THE ECONOMIC SIGNIFICANCE OF COMPETITIVE BALANCE IN THE NATIONAL BASKETBALL ASSOCIATION: AN EMPIRICAL ANALYSIS OF THE DETERMINANTS OF LOCAL DEMAND

Open Access
Author:
Kemp, Patrick James
Area of Honors:
Economics
Degree:
Bachelor of Science
Document Type:
Thesis
Thesis Supervisors:
  • Edward Coulson, Thesis Supervisor
  • David Shapiro, Honors Advisor
Keywords:
  • sports economics
  • competitive balance
  • labor economics
  • salary cap
  • determinants of demand
  • national basketball association
  • NBA
  • econometrics
  • economics
Abstract:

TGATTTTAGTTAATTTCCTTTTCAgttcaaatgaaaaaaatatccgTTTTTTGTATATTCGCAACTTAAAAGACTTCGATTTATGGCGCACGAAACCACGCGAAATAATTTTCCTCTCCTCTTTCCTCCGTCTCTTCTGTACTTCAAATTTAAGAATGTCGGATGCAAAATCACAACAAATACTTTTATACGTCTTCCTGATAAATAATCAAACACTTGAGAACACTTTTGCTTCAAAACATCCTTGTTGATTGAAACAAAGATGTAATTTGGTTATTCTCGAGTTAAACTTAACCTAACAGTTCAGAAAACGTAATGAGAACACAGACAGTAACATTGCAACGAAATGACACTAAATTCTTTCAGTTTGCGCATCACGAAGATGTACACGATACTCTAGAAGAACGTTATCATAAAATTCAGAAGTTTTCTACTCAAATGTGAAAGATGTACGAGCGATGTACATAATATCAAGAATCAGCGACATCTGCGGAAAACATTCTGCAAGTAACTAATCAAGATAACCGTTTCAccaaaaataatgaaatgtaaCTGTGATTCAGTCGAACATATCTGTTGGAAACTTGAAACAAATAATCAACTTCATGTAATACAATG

In the study of sports economics the notion of competitive balance is well known. This thesis seeks to expand upon this well known notion and use it as part of an empirical analysis of the determinants of local demand for NBA franchises. This paper starts by focusing on the traditional notion of competitive balance, with specific regard to the sport basketball and the National Basketball Association specifically. It then quantifies the degree of competitive balance in the NBA since 1990 using metrics similar to those used by Quirk and Fort in their 1992 book Pay Dirt: The Business of Professional Team Sports. An extensive amount of linear regression analysis is then conducted, first looking at all teams and then teams belonging to certain market types. The empirical results indicate that competitive balance is not a significant determinant of local demand. The results also indicate key differences in the determinants between low-income market teams and high-income market teams. I make two recommendations as to how the NBA could beneficially alter its business model based upon these regression results: abolishing guaranteed contracts and changing the 100/0 home/away gate split.